Analysys Mason’s IoT Services research programme examines the Internet of Things (IoT) market from the perspective of the telecoms industry. The programme assesses the role of, and opportunities for, operators and connectivity disruptors including IoT MVNOs. We explore connectivity providers' IoT strategies and propositions including:
- connectivity (for example, cellular networks such as 5G and NB-IoT and alternative low power wide-area network technologies such as LoRaWAN, as well as key connectivity technologies such as eUICC and iSIM)
- enabling capabilities (integration with public cloud providers for IoT data, capabilities such as edge compute platforms, and areas such as 5G application enablement)
- vertical capabilities that are tailored to the needs of specific sectors including vertical-specific platforms and applications (healthcare, automotive, smart cities).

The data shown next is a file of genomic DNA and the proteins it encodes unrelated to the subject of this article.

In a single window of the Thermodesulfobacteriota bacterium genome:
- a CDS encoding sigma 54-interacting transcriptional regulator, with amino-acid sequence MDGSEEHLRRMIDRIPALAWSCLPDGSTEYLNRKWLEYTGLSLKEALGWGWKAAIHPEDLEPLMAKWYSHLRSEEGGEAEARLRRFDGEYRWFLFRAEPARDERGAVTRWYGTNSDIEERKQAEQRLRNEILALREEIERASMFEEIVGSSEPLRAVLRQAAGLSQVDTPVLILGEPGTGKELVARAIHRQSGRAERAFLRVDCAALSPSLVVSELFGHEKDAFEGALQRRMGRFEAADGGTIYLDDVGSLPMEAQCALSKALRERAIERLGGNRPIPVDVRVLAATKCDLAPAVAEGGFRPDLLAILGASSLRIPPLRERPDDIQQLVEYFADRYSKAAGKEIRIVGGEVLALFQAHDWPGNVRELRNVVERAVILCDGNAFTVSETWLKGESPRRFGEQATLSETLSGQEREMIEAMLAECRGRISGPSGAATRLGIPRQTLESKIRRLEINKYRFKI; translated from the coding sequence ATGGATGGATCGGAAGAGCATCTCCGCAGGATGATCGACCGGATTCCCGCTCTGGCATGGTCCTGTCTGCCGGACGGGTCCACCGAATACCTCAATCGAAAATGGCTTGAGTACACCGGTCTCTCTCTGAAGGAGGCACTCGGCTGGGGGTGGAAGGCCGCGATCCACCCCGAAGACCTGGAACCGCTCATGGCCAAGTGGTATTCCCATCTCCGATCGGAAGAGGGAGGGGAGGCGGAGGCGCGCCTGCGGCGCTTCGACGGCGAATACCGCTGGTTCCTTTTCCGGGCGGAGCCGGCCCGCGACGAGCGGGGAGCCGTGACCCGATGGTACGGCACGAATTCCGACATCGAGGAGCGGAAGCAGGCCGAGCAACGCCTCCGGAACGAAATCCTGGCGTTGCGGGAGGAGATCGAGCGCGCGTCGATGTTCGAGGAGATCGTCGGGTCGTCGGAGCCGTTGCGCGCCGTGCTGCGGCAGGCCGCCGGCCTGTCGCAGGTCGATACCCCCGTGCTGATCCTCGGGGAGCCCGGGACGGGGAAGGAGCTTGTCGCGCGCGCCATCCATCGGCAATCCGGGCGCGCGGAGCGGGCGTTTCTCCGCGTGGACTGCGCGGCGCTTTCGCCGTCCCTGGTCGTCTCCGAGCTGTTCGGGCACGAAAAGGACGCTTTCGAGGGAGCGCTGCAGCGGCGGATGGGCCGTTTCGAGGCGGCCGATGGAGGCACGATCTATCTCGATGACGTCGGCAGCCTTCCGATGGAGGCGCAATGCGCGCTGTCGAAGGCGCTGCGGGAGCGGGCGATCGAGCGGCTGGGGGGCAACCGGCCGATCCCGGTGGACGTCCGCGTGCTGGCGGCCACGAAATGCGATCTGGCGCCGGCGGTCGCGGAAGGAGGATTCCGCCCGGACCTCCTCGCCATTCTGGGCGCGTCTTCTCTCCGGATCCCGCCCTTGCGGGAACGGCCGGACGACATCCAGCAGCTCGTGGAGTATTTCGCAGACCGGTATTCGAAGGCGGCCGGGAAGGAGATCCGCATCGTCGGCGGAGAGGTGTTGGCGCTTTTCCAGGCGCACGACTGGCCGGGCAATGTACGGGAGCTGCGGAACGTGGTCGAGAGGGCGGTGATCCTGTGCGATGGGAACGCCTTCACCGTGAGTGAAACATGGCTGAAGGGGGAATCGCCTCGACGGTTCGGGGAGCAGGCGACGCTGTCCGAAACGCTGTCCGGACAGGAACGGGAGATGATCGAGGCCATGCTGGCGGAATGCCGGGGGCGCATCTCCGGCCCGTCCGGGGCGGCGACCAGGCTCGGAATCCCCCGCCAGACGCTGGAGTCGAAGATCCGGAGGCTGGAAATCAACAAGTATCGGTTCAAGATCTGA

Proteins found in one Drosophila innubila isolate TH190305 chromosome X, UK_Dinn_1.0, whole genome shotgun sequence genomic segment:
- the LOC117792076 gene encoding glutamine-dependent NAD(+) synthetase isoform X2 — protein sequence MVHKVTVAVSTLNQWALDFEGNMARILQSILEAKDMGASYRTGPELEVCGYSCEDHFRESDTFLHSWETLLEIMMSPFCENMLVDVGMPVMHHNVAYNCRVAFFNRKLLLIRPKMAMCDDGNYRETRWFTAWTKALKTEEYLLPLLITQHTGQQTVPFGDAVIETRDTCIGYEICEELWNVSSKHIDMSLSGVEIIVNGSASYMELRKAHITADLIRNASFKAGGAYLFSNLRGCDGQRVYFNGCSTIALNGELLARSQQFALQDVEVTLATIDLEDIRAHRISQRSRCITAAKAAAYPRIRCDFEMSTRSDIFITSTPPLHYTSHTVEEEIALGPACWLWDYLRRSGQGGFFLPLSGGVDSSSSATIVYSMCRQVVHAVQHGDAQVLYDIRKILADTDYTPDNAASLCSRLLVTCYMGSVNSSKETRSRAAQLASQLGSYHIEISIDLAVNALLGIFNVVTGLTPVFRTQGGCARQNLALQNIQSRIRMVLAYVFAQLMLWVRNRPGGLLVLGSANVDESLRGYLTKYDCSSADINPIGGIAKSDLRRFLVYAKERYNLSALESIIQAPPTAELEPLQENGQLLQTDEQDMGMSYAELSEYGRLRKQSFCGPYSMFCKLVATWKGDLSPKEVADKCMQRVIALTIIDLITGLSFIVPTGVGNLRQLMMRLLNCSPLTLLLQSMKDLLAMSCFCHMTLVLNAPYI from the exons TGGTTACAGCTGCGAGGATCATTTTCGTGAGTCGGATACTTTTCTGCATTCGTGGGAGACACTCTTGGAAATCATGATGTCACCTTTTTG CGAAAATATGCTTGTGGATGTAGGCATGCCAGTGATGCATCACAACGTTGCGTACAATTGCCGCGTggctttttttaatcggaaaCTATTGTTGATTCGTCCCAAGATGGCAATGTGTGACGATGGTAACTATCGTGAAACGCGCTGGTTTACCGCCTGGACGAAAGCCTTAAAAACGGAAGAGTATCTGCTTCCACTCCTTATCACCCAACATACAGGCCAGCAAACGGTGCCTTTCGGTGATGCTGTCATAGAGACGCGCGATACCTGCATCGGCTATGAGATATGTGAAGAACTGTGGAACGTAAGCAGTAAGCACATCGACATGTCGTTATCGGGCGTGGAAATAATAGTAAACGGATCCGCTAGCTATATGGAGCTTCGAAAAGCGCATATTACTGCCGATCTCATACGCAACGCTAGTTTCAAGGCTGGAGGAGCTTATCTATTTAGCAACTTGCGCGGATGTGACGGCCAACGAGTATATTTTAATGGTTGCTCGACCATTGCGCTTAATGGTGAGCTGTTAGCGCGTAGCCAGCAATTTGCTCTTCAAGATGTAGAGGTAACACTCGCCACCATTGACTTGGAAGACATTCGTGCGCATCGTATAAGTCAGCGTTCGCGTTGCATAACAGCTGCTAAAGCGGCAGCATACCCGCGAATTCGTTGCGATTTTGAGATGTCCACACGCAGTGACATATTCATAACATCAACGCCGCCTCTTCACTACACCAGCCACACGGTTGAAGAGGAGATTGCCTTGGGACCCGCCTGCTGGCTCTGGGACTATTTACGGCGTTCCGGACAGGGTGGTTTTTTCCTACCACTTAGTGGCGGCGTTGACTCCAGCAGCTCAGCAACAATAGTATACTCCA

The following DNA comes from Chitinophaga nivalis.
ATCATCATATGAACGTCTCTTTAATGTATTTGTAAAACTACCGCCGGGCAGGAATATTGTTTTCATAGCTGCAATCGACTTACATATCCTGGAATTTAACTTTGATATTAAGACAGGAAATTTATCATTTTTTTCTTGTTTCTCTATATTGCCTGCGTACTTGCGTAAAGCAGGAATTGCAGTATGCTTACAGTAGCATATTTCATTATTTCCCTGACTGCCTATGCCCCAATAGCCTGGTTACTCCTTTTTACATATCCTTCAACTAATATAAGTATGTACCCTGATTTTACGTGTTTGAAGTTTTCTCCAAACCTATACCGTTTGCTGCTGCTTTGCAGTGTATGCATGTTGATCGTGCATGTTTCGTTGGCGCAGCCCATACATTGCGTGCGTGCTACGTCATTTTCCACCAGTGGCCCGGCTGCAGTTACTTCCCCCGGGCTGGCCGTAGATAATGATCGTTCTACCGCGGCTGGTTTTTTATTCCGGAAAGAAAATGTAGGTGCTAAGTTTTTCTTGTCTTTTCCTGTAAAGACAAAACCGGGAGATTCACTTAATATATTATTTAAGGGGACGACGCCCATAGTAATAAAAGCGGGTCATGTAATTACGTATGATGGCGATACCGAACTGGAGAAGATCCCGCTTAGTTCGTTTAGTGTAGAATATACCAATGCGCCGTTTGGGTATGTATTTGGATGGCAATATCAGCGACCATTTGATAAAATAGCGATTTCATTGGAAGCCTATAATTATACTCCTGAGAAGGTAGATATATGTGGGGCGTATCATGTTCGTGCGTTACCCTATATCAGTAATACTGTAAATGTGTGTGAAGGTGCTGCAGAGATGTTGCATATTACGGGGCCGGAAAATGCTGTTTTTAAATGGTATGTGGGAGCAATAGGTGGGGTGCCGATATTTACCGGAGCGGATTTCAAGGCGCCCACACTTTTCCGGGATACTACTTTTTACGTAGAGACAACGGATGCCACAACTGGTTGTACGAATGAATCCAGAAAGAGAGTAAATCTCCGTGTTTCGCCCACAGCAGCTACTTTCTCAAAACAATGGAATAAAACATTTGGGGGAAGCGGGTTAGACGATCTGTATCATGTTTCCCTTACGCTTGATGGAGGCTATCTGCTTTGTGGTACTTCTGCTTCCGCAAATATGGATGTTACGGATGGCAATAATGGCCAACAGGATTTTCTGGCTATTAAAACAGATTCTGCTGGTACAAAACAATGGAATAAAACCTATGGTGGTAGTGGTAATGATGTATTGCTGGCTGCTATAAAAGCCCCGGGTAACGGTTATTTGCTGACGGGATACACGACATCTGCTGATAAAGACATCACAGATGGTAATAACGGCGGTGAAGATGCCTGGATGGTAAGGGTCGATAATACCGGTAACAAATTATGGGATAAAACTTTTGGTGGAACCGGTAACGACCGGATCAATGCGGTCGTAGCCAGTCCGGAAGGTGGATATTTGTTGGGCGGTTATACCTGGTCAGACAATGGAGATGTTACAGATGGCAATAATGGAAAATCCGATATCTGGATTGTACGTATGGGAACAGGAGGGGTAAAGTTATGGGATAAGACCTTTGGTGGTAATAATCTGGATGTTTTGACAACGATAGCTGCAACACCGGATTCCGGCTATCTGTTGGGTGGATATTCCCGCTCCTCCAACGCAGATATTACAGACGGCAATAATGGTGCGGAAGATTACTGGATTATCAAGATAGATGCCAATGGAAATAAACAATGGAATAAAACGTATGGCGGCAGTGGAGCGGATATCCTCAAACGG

Our research findings are based on extensive research, involving interviews with vendors, operators, connectivity disruptors and end users. Our findings are also supported by some of the most detailed forecasts available on the IoT opportunity for telecoms operators, with data on the full value chain.
- Market size and forecasts: we have 10-year forecasts for 83 countries covering all value chain elements (hardware, connectivity and application) and by vertical market (automotive, fleet management, healthcare, agriculture, utilities and so on).
- Market trackers: we regularly update our tracker that include information on reported IoT connections and revenue, LPWA network deployments and M2M pricing.
- Network technology: we are closely following the developments in 5G, LPWA and other technologies.
- Operator and connectivity disruptor strategies: connectivity providers are still grappling with how best to take advantage of the opportunity IoT offers. We explore how players in different regions and of different sizes are approaching IoT.
- Vertical markets: the research covers all of the key vertical markets, with detailed studies of the main markets, such as automotive, healthcare and utilities, as well as niche IoT opportunities such as cellular drones.